Copyright Teri Darnell 2019. All rights reserved.
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Millions of American service members fought to protect and defend our democracy and freedom against foreign powers. Often injured and discarded by the government upon return from foreign wars, our veterans needed a place to heal. The Veterans of Foreign Wars (VFW) was conceived by a group of veterans returning from campaigns on Cuba and in the Philippines beginning in 1898. Initially, VFW posts were established to help provide places for veterans to support each other. Post veteran commanders at VFWs throughout the United States helped integrate their local war heros back into society.
In 1984, VFW membership surpassed 2 million. Today, it is just over 1 million. Since active duty service in the United States military is on the decline, what will happen to these VFW posts?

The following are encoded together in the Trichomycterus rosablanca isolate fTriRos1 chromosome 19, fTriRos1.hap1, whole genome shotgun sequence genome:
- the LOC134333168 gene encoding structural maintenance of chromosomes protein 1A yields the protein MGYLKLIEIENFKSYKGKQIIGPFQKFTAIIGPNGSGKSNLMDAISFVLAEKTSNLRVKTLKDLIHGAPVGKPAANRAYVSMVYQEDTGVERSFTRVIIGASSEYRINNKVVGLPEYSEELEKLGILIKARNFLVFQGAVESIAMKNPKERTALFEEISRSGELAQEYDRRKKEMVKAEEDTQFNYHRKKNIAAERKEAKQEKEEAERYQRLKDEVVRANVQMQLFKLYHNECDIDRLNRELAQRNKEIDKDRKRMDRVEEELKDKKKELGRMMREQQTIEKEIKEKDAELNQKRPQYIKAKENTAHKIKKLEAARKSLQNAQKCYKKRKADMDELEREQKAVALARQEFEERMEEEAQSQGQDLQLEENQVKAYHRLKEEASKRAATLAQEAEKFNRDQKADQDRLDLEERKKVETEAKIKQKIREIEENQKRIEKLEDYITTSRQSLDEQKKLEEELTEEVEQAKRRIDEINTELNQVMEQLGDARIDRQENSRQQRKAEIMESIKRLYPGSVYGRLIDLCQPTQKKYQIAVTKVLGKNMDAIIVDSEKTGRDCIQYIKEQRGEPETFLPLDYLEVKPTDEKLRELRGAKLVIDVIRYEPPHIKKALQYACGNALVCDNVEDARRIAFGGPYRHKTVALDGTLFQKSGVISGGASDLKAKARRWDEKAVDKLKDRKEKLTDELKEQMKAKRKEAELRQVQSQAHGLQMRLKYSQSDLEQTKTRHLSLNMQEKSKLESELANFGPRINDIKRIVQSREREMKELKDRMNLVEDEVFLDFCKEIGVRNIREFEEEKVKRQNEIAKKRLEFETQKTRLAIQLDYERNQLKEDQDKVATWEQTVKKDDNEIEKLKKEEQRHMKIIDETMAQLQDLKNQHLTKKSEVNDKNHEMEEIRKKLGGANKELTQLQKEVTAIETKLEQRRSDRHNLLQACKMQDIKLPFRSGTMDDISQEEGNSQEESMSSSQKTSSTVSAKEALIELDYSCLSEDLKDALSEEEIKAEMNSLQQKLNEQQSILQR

After photographing VFW posts in 47 states, it became clear to me that commanders who give and receive support from their local communities are thriving and able to pay rent and other expenses to operate a non-profit business. In turn, they provide needed services to veterans and their families. But, “Your grandfather’s VFWs” (as they are affectionately called) are falling apart or left abandoned. These VFWs are known as a place for cheap liquor, smoking, and a dark dingy bars. Younger veterans may initially sign up for membership in these places but for many reasons don’t renew. On my journey, all veterans had the same high level of patriotism for our country. These service members were willing to give their lives to protect our freedom and democracy against foreign interference, and so many did.
Please support your local VFW's before they become another forgotten place in history.